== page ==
EQM Indexes 2Q 2023 Market Review
“Life is full of surprises. Why is that always surprising?” – Cathleen Schine
Coming into the year, the market was bracing for an economic recession as the Fed continued its aggressive tightening policy to thwart stubborn inflation. Throw in a bank crisis, political wrangling over the debt ceiling, a deeply inverted yield curve, and a Fed dead set on getting to a 2% inflation target, no matter what – and on paper, it doesn’t look pretty. And yet, US markets sit at the midpoint of the year in bull market territory, with the S&P 500 TR Index up 16.9% and the NASDAQ Composite up a whopping 32.3% thanks to an AI-fueled tech rally.
Looking at the bull market in the mouth, a lot of market naysayers are complaining about “bad breadth”, meaning only a few companies are participating in this market rally. Indeed, the Russell 2000 Index of small-cap stocks is up only 8.1% YTD. The Dow Jones Industry Average which is loaded with value names is up only 4.9%. And international markets both developed and emerging, also trail the U.S. broad market index, up only 11.7% and 4.9% respectively.
Certainly, if you look at the top performing names in the S&P 500 YTD, you can see the AI frenzy with chip-maker Nvidia, Facebook parent Meta, and EV automaker Tesla at the top of the list. But also among this year’s top performers are cruise stocks: Carnival, Royal Caribbean, and Norwegian. Cruises, air travel, and live events are back. After three years of pandemic restriction, consumers are shifting their spending from goods to experiences.
Looking at the list of top S&P 500 performers, there are 115 stocks up more than 20% YTD. So maybe the market’s breadth isn’t so bad after all? It does seem to be improving, with more names participating on the upside. And a lot of these market moves are indeed based on underlying fundamentals like earnings, not speculation.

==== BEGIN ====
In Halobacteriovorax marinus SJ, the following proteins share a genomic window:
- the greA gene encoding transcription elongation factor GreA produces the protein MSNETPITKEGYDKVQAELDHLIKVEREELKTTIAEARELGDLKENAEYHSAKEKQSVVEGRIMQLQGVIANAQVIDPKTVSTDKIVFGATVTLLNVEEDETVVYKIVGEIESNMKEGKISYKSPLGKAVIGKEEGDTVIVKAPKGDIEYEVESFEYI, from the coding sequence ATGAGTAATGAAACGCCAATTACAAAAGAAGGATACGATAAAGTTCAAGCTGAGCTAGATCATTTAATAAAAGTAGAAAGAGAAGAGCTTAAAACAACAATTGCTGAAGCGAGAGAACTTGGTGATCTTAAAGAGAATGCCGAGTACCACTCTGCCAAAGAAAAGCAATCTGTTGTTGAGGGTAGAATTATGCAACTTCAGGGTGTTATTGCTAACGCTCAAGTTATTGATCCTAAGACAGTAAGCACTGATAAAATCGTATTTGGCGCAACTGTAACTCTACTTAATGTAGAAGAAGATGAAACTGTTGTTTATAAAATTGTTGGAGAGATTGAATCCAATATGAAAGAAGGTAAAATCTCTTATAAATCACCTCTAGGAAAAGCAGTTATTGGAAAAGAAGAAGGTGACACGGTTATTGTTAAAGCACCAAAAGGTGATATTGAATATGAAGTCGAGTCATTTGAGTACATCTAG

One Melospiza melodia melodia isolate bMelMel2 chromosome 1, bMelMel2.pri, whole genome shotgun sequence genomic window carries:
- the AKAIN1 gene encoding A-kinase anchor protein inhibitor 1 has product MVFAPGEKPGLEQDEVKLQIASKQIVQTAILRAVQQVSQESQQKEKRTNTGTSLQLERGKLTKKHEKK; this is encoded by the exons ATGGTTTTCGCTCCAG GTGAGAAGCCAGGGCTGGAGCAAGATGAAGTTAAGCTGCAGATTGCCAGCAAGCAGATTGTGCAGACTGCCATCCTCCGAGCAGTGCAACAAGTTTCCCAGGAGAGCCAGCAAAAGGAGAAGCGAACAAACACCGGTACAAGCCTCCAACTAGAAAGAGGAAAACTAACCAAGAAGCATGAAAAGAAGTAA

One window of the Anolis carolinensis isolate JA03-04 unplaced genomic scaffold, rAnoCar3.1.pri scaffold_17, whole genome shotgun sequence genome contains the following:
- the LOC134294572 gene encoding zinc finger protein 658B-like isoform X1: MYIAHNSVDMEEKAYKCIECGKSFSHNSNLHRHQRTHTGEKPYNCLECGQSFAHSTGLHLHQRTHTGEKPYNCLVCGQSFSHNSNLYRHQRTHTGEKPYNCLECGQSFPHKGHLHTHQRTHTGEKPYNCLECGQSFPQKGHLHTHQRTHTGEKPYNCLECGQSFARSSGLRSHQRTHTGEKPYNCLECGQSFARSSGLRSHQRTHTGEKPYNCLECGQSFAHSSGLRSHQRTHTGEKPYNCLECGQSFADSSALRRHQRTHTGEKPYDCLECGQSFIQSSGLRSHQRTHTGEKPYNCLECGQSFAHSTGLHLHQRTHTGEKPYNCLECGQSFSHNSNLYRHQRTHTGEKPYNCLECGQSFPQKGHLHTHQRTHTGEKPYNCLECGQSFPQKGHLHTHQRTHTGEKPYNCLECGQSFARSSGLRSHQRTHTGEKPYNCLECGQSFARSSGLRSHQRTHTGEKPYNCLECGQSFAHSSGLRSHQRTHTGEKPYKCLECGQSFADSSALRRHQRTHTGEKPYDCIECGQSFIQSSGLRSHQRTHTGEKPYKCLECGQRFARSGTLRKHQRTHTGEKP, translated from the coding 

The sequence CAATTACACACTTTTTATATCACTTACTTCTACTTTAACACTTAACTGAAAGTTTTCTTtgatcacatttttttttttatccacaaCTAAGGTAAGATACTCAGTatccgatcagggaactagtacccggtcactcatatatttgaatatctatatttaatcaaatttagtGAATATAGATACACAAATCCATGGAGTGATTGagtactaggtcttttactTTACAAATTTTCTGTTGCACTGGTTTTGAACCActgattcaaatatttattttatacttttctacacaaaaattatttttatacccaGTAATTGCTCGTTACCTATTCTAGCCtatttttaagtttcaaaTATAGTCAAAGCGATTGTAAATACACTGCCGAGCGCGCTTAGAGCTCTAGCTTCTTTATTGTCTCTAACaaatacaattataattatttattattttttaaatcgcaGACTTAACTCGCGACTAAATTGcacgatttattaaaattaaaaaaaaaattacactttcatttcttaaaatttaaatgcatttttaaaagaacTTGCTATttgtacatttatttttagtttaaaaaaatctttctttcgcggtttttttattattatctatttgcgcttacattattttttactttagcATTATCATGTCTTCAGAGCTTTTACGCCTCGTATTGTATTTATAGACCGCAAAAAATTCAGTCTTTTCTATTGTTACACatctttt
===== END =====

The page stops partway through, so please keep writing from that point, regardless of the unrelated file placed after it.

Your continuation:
Earnings a Mixed Bag
Looking at FactSet’s analysis of Q2 2023 earnings, earnings declined 6.8% for the quarter, the largest decline reported since Q2 2020. 67 companies issued negative guidance, but 46 companies guided up. Energy and Materials companies saw the largest earnings decreases, and Tech and Consumer Discretionary saw the best earnings growth. In fact, Consumer Discretionary reported a YOY earnings growth rate of 26%. Despite all the economic headwinds, the consumer remains resilient but leveraged, with a rising amount of consumer debt. But darn it, they still have jobs and are taking that cruise!
Not as Much Damage as Expected
Over the last 12 months, the Fed has ratcheted up interest rates to stymie demand and curb inflation. In June, they took a pause, but all indications are that they will resume their tightening path in July. But as mentioned, we see corporate profits exceeding expectations, inflation is easing, although still far from the 2% target, and it is likely that interest rates are almost at their peak. The economy and markets may have weathered the worst of the storm. To quote my friend, Kristina Hooper, Invesco’s Chief Market Strategist, “We anticipated more damage. We have been pleasantly surprised.”
The Rise of FOMO
Going into the second half of the year, many investment managers remain bearishly positioned for a recession, favoring value and quality names. But those areas of the market have vastly underperformed. Furthermore, as a result of the banking crisis and higher interest rates, there are $6 trillion in parked money market funds and cash equivalents earning a 5% return. A lot of investors failed to participate in this market rally and at some point, FOMO (fear of missing out) may kick in. That bodes well for end-of-year returns, particularly if the Fed stops tightening, inflation continues to run cooler, and corporate earnings remain robust. There are still plenty of naysayers, but that bearish sentiment may actually help sustain this bull market run.
With its back against a proverbial economic wall, China may become more friendly with its economic partners. A de-escalation of economic tensions between the U.S. and China, the world’s two largest economies, could offer a deflationary shot in the arm for the global economy. U.S. Treasury Secretary Janet Yellen is scheduled to visit China in July on the heels of Secretary of State Antony Blinkin’s trip there last month. China also releases its Q2 GDP figures in mid-July, which may offer insights into the need for more economic stimulus. Global market breadth is a good thing too.
So onward and forward to the second half of the year! I am sure there are more surprises to come.
CEO and Co-Founder